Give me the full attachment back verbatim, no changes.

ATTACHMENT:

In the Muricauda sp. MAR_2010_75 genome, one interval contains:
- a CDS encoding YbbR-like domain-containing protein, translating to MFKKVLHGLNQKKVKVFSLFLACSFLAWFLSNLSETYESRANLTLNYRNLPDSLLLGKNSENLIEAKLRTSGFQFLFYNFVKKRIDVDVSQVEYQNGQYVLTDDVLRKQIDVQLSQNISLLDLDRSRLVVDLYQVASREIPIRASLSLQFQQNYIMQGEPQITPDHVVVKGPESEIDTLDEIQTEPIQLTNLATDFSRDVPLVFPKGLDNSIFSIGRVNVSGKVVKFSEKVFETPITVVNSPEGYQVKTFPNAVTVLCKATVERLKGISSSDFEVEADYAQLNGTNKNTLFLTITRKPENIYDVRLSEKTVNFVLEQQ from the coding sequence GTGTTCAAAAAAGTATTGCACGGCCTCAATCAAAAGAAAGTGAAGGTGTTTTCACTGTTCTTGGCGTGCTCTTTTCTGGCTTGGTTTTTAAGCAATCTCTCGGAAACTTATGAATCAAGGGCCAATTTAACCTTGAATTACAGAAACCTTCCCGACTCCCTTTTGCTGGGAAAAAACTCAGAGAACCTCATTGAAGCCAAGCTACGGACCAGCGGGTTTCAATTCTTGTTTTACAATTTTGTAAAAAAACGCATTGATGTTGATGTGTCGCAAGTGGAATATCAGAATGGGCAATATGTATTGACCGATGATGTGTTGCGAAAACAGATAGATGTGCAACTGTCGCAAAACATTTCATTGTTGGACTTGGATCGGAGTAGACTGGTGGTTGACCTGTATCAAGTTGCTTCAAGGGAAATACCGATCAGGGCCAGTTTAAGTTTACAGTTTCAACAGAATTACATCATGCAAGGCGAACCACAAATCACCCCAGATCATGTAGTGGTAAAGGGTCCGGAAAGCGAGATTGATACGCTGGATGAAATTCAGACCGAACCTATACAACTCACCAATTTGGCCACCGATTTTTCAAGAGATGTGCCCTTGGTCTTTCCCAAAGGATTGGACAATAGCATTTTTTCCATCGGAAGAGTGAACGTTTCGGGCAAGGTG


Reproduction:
In the Muricauda sp. MAR_2010_75 genome, one interval contains:
- a CDS encoding YbbR-like domain-containing protein, translating to MFKKVLHGLNQKKVKVFSLFLACSFLAWFLSNLSETYESRANLTLNYRNLPDSLLLGKNSENLIEAKLRTSGFQFLFYNFVKKRIDVDVSQVEYQNGQYVLTDDVLRKQIDVQLSQNISLLDLDRSRLVVDLYQVASREIPIRASLSLQFQQNYIMQGEPQITPDHVVVKGPESEIDTLDEIQTEPIQLTNLATDFSRDVPLVFPKGLDNSIFSIGRVNVSGKVVKFSEKVFETPITVVNSPEGYQVKTFPNAVTVLCKATVERLKGISSSDFEVEADYAQLNGTNKNTLFLTITRKPENIYDVRLSEKTVNFVLEQQ from the coding sequence GTGTTCAAAAAAGTATTGCACGGCCTCAATCAAAAGAAAGTGAAGGTGTTTTCACTGTTCTTGGCGTGCTCTTTTCTGGCTTGGTTTTTAAGCAATCTCTCGGAAACTTATGAATCAAGGGCCAATTTAACCTTGAATTACAGAAACCTTCCCGACTCCCTTTTGCTGGGAAAAAACTCAGAGAACCTCATTGAAGCCAAGCTACGGACCAGCGGGTTTCAATTCTTGTTTTACAATTTTGTAAAAAAACGCATTGATGTTGATGTGTCGCAAGTGGAATATCAGAATGGGCAATATGTATTGACCGATGATGTGTTGCGAAAACAGATAGATGTGCAACTGTCGCAAAACATTTCATTGTTGGACTTGGATCGGAGTAGACTGGTGGTTGACCTGTATCAAGTTGCTTCAAGGGAAATACCGATCAGGGCCAGTTTAAGTTTACAGTTTCAACAGAATTACATCATGCAAGGCGAACCACAAATCACCCCAGATCATGTAGTGGTAAAGGGTCCGGAAAGCGAGATTGATACGCTGGATGAAATTCAGACCGAACCTATACAACTCACCAATTTGGCCACCGATTTTTCAAGAGATGTGCCCTTGGTCTTTCCCAAAGGATTGGACAATAGCATTTTTTCCATCGGAAGAGTGAACGTTTCGGGCAAGGTG